Well at least not for now.
InformationWeek is reporting that the FAA in the U.S. has “placed a moratorium” on upgrades to Windows Vista, Office 2007, and Internet Explorer 7. This comes hot on the heels of InformationWeek reporting last week that the DOT placed a similar ban on Microsoft products.
The reason for the temporary ban is to examine the feasibility of using Linux-based systems with Google Apps, a big victory for Google, and I think a great idea. There would be some huge cost savings not having to buy Windows or MS MS Office. However, there are a few disadvantages as well: first, since the FAA deals with air travel one might assume that their employees fly a fair bit, (I’m not sure how true this is), and right now there is very little internet access on airplanes, and second, this is the FAA, they deal with pretty important information that should be kept safe. Can they trust Google to do that? Or, can they at least trust Google to keep the data as safe as it was before?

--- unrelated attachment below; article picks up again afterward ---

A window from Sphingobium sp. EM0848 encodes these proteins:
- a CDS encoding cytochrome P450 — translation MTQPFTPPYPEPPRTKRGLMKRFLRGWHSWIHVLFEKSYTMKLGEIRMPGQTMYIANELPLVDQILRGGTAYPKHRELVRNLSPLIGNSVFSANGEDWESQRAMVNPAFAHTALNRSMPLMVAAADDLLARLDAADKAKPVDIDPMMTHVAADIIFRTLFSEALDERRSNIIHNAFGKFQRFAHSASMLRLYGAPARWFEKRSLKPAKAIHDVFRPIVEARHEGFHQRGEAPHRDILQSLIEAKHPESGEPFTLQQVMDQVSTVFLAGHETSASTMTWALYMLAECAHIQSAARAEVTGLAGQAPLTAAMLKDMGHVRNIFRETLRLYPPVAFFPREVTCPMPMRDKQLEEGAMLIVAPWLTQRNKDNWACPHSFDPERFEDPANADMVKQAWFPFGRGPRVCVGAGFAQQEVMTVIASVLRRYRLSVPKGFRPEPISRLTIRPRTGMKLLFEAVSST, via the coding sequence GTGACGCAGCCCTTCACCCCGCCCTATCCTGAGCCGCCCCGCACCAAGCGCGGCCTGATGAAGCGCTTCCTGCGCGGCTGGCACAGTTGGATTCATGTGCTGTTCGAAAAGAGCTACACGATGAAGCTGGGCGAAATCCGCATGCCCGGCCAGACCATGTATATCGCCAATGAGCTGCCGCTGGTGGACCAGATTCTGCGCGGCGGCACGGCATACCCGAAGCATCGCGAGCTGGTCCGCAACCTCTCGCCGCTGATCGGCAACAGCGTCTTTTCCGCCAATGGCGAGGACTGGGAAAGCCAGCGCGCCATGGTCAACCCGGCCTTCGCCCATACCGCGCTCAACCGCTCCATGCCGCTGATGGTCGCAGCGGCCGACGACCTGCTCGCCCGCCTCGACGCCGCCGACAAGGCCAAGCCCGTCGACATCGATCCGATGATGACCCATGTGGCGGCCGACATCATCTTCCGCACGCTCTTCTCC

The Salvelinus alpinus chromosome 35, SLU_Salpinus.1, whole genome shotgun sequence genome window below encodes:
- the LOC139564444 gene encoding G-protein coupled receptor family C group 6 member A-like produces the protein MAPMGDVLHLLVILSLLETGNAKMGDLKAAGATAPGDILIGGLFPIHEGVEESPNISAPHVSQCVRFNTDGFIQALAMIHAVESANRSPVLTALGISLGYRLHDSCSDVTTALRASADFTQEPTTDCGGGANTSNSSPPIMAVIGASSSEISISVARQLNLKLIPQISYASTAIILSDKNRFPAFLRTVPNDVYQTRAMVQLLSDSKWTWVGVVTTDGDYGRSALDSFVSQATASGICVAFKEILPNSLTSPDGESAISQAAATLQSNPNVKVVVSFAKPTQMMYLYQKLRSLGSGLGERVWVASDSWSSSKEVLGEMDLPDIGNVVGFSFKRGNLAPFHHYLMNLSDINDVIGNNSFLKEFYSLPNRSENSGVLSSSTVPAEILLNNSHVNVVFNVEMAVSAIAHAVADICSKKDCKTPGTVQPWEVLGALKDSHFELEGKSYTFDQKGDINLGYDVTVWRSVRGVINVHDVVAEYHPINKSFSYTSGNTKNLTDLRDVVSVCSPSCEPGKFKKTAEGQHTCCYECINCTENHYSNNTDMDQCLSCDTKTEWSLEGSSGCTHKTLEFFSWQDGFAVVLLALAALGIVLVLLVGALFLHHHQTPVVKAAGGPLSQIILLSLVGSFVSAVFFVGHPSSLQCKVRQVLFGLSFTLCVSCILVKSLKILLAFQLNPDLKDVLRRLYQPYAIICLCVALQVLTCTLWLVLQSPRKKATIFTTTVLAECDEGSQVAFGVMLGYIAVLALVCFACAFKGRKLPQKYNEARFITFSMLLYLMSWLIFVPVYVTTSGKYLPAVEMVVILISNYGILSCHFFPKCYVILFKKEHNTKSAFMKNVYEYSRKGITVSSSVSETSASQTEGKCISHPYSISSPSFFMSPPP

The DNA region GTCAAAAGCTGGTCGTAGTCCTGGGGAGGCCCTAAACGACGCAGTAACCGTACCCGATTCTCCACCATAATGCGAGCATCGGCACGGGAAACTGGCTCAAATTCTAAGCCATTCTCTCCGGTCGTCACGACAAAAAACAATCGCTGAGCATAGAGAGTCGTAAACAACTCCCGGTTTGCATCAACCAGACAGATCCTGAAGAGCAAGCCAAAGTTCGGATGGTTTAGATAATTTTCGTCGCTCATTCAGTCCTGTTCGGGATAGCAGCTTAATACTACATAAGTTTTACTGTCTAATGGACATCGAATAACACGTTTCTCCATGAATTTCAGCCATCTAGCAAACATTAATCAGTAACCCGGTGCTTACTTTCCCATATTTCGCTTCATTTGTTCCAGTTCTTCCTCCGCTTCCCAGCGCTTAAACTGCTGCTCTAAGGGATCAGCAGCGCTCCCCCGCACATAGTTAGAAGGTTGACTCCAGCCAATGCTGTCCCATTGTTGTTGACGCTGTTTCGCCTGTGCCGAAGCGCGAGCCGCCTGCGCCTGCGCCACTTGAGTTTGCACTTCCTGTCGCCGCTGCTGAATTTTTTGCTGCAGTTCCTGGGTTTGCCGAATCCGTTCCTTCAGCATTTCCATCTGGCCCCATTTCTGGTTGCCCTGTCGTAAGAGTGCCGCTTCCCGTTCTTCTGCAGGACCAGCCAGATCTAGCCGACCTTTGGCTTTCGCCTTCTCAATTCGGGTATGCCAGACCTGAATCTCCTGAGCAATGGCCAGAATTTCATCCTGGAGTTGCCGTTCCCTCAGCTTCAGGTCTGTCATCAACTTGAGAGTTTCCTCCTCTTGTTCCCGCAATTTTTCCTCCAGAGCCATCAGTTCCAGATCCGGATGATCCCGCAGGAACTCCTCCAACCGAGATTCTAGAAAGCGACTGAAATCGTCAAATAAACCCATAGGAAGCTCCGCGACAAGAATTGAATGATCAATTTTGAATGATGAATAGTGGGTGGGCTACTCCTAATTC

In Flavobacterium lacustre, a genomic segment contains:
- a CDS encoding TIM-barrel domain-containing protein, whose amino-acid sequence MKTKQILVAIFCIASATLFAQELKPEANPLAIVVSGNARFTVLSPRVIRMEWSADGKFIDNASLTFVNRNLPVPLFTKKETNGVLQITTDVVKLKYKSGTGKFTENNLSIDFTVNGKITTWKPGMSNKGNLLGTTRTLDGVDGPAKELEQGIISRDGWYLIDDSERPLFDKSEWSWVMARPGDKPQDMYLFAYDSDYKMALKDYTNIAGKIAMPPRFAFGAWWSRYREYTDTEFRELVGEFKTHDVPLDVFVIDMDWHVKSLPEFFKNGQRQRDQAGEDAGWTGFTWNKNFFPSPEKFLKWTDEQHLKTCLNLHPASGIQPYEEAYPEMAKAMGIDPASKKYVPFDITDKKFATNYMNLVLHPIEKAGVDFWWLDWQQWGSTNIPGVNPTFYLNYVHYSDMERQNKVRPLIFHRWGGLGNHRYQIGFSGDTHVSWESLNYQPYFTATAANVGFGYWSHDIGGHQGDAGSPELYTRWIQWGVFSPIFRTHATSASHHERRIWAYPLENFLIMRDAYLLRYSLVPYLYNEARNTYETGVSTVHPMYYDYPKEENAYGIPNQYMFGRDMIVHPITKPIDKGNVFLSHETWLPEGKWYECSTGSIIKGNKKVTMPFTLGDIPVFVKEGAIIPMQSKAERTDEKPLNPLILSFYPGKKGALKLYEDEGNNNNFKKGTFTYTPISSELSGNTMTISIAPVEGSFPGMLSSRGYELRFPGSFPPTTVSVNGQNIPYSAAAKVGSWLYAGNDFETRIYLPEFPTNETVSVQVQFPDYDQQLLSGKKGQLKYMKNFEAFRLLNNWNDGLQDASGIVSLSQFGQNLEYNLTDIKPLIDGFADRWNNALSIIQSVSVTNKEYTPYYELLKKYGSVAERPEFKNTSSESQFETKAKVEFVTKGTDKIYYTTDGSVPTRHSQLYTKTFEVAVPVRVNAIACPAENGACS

There is one thing I don’t agree with in this ban on Microsoft products. Why ban upgrading to IE7? It’s free and it’s way better than IE6. I know that there will be some issues with upgrades that will require some technicians’ time but really, I think it’s worth the effort. IE7 is being adopted very quickly and if the FAA forces all their 45,000 users to stick with IE6, just because in a 18 months, (or whenever), they’ll be using Linux those users will suffer. Really, everyone should be upgrading to IE7, or something else, as soon as possible. Forcing your workforce to stick with out-of-date software that can’t do its job properly is not the way to go about this.
That said, I think it is a good plan to go for Linux. Tax-paying Americans will benefit, as will the flying public in general.